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I was wondering whether or not there's an intuitive way of understanding the Gaussian isoperimetric inequality. I have been studying the Classical isoperimetric inequality and I finally understand it. I want to move to advance isoperimetric inequalities. I am interested in the Gaussian isoperimetric as it seems to have nice and practical applications in information theory.

I have no background in measure theory, but I understand that the concept of measure is a generalization of the notions of length, area and volume. I also understand that the Gaussian measure is a probability measure, meaning that it has the additional property of being normalized.

I've also looked at the definition of half spaces. I understand what a half space is. Most resources I've found do not explain the intuition behind the inequality, like the Wikipedia page , they simply provide the definition which is not easy not to understand.

How do you interpret the inequality?

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The screenshots below come from the book Mathematical Foundations of Infinite-Dimensional Statistical Models.

The classical isoperimetric inequality is well-known: given a fixed perimeter, a circle achieves the largest area, or, given a fixed area, a circle achieves the smallest perimeter among other shapes. If we recall that perimeter can be seen as the derivative of the area, this is like saying

$$ \mu(C+\epsilon O_2)\le\mu(A+\epsilon O_2) $$ where $\mu$ is Lebesgue measure, $A$ is a measurable set, $C$ is a circle with $\mu(C)=\mu(A)$, $O_2$ is the 2D unit disk, and the "$+$" is Minkowski addition. To see why, one can subtract $\mu(C)=\mu(A)$ from both two sides, divide them by $\epsilon$, and let $\epsilon\to0^+$, then he/she will get the usual form of isoperimetric inequality.

It turns out that this form of isoperimetric inequality is more convenient to generalize: we can allow higher dimensions, Riemannian manifolds equipped with some geodesic distances other than $\mathbb{R}^2$, or other measures. For example, we can have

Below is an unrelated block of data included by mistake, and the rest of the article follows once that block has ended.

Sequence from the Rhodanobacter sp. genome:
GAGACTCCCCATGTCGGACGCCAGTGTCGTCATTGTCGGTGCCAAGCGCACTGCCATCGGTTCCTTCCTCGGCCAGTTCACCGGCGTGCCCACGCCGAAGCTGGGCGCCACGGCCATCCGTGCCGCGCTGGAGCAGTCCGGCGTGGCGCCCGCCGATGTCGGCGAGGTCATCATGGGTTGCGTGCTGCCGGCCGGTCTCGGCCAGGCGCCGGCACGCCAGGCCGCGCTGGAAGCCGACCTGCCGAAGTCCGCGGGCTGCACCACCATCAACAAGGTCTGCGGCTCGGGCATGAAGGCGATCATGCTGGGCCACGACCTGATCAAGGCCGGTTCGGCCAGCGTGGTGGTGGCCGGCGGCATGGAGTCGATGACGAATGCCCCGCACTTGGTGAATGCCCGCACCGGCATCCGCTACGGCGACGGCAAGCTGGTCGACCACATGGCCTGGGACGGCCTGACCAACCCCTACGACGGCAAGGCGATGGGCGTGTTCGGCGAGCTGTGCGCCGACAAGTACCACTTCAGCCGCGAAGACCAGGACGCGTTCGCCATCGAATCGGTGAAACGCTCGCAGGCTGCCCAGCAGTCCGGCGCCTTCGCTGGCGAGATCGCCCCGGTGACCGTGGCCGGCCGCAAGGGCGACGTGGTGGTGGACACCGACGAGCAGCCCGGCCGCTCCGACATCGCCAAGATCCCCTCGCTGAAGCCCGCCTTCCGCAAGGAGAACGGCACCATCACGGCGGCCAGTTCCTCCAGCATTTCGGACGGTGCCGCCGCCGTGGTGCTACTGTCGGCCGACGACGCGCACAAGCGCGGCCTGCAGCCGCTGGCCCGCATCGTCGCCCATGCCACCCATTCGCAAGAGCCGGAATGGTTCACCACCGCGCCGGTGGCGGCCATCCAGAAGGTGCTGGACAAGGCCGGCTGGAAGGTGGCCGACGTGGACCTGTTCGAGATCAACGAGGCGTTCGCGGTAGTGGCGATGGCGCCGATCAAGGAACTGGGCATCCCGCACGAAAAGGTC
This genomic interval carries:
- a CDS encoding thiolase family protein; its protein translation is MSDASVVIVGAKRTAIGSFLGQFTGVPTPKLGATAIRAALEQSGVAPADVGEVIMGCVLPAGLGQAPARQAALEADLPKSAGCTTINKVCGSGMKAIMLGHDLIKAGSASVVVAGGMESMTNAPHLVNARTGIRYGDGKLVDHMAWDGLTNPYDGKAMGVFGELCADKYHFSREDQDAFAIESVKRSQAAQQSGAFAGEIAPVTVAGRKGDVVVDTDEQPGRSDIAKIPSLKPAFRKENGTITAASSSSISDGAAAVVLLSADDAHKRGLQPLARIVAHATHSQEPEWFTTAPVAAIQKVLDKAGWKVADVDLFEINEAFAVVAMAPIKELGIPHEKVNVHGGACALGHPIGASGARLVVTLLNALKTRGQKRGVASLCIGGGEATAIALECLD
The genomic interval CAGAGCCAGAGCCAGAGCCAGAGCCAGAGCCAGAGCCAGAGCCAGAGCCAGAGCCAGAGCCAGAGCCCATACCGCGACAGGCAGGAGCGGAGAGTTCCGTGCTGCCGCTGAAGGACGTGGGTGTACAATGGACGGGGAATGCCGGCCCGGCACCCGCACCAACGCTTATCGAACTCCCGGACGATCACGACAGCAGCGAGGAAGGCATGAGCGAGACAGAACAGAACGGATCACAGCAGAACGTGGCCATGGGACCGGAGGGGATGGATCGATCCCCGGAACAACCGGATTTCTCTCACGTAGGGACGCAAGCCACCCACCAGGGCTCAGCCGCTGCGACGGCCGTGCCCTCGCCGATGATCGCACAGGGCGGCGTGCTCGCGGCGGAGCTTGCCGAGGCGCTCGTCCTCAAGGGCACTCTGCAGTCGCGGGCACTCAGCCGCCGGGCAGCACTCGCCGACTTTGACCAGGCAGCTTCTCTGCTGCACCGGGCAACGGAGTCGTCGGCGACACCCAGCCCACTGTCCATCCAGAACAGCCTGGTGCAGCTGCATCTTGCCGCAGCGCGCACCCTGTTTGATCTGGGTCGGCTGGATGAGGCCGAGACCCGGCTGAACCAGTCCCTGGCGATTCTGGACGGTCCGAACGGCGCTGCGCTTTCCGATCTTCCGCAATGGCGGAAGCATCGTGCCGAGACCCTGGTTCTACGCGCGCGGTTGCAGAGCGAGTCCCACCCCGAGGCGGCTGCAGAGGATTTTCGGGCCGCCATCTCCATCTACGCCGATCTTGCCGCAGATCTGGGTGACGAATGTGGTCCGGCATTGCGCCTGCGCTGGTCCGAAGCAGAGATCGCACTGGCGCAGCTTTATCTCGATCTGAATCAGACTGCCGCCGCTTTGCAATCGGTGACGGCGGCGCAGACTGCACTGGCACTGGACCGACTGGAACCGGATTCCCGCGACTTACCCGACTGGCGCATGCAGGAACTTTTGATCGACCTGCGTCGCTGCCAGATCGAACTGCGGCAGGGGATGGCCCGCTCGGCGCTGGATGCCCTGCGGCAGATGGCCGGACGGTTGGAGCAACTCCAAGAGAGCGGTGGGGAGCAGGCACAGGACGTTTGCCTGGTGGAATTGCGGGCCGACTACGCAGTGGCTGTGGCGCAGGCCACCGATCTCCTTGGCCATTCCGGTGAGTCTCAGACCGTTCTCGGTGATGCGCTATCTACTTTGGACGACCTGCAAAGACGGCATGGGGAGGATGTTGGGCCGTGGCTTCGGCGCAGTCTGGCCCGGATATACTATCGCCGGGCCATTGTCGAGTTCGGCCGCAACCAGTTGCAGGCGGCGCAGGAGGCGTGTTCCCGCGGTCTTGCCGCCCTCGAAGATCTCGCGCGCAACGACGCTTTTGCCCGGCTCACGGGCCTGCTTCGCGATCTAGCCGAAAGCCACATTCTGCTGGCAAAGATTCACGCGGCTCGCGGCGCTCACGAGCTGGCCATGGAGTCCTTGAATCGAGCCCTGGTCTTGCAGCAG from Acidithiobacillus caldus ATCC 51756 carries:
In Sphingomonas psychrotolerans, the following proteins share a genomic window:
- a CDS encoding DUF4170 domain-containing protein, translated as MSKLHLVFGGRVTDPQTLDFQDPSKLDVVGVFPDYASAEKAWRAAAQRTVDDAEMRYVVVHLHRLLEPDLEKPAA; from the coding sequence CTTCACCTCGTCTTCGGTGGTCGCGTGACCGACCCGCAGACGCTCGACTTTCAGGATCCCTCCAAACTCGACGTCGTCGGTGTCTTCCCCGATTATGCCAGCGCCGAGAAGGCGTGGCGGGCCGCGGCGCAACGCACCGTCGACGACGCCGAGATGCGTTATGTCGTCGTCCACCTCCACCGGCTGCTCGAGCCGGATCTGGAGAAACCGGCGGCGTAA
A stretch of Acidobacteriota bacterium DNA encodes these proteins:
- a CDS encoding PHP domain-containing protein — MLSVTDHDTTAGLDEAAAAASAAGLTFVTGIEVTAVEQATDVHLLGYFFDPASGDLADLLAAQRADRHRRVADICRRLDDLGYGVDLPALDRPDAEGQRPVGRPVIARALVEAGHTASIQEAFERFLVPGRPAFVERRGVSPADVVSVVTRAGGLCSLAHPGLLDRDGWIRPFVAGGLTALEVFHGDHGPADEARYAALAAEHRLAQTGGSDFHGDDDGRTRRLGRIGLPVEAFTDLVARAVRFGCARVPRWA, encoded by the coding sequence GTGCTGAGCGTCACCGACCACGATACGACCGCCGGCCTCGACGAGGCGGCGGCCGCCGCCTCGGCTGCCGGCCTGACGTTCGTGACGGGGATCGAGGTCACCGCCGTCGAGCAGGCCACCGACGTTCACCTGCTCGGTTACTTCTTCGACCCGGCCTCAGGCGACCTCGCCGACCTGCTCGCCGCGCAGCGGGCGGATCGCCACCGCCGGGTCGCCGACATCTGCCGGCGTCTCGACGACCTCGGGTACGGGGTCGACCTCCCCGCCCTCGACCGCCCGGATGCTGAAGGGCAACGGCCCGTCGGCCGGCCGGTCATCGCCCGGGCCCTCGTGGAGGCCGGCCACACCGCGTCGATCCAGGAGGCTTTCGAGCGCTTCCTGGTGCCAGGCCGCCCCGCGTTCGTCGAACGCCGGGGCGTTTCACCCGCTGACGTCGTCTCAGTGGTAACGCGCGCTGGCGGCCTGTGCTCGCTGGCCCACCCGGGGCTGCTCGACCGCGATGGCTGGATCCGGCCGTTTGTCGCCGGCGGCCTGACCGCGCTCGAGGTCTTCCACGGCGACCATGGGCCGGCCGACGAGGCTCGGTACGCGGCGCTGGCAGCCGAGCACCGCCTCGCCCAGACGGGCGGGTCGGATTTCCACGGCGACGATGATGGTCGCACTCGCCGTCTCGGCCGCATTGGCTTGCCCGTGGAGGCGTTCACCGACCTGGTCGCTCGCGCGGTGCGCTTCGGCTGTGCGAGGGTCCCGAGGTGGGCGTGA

enter image description here

where $A_\epsilon\triangleq A+\epsilon O_n$ and same for $C_\epsilon$.

We can interpret isoperimetric inequalities from the perspective of concentration inequality: it answers that if you perturb a set with some ϵ in distance/metric, how large its size will (at least) change. In the context of probabilistic measures, the change of "size" becomes a probability.

We need the following lemma to have a better understanding of or to prove Gaussian isoperimetric inequality:

enter image description here

where $\gamma_n$ is the standard Gaussian measure on $\mathbb{R}^n$. One can verify the claim via doing simulation for, say $n=1$, by projecting points uniformly distributed on $\sqrt{m}S^{m+1}$ onto $\mathbb{R}^1$. If in Python:

import numpy as np
import matplotlib.pyplot as plt

def runif_s(n_samples, n, m):
    rnorm = np.random.randn(n_samples, n + m + 1)
    return np.sqrt(m) * rnorm / np.linalg.norm(rnorm, axis=1)[..., np.newaxis]

def proj_hist(data, **kwargs):
    n = 1
    plt.figure()
    plt.hist(data[:, :n], density=True, **kwargs)
    plt.title('m = %d' % (data.shape[1] - n - 1))

if __name__ == '__main__':
    n = 1
    n_figures = 5
    n_samples = 10**4
    [proj_hist(runif_s(n_samples, n, int(m)), bins='auto') for m in np.logspace(0, 2, n_figures)]
    plt.show()

And you may see the projected distribution is visually close to the normal distribution when $m$ grows large: enter image description here

Let's return to Gaussian isoperimetric inequality. The inequality is a version of isoperimetric inequality w.r.t. Gaussian measure, by which we roughly mean, finding the counterpart of a "circle" under Gaussian measure. Recall that we already have an isoperimetrc inequality for $S^{m+n}$ w.r.t. Lebesgue measure (Theorem 2.2.1), and a relation between this measure and the standard Gaussian measure on $\mathbb{R}^n$ (Lemma 2.2.2), so all we have to do is to project the cap on $S^{m+n}$ back to $\mathbb{R}^n$, and let $m\to\infty$. For the convenience of doing projection, we choose the cap "perpendicular" to $\mathbb{R}^n$. If we look into the case of $n=1$ to gain intuition, the cap will be symmetric around $\mathbb{R}^1$ with the pole lying at $-\sqrt{m}$.

Let's say we now have a measurable set $A$ on $\mathbb{R}^1$, then we can find the cap $C$ on $S^{m+1}$ with $\mu(C)=\gamma_1(A)$. The projection of the cap onto $\mathbb{R}^1$ is the interval $[-\sqrt{m},b(m)]$ for some $b(m)$. By taking $m\to\infty$, the interval becomes $(-\infty,b(\infty)]$, and according to Lemma 2.2.2, we know that $b(\infty)=\Phi^{-1}(\gamma_1(A))$, giving the "circle" w.r.t. $\gamma_1$ being $\{x:x\le \Phi^{-1}(\gamma_1(A))\}$.

The proof of the general Gaussian isoperimetric inequality follows the same intuition, except that we need to replace the ray $\{x:x\le \Phi^{-1}(\gamma_1(A))\}$ with the hyperplane $\{x:\langle x,u \rangle\le\Phi^{-1}(\gamma_n(A))\}$, where $u$ is an arbitrary unit vector in $\mathbb{R}^n$. Finally we will have

enter image description here

and its countably-infinite-dimensional version

enter image description here where $\mathcal{C}$ is the cylindrical $\sigma$-algebra on $\mathbb{R}^\mathbb{N}$.

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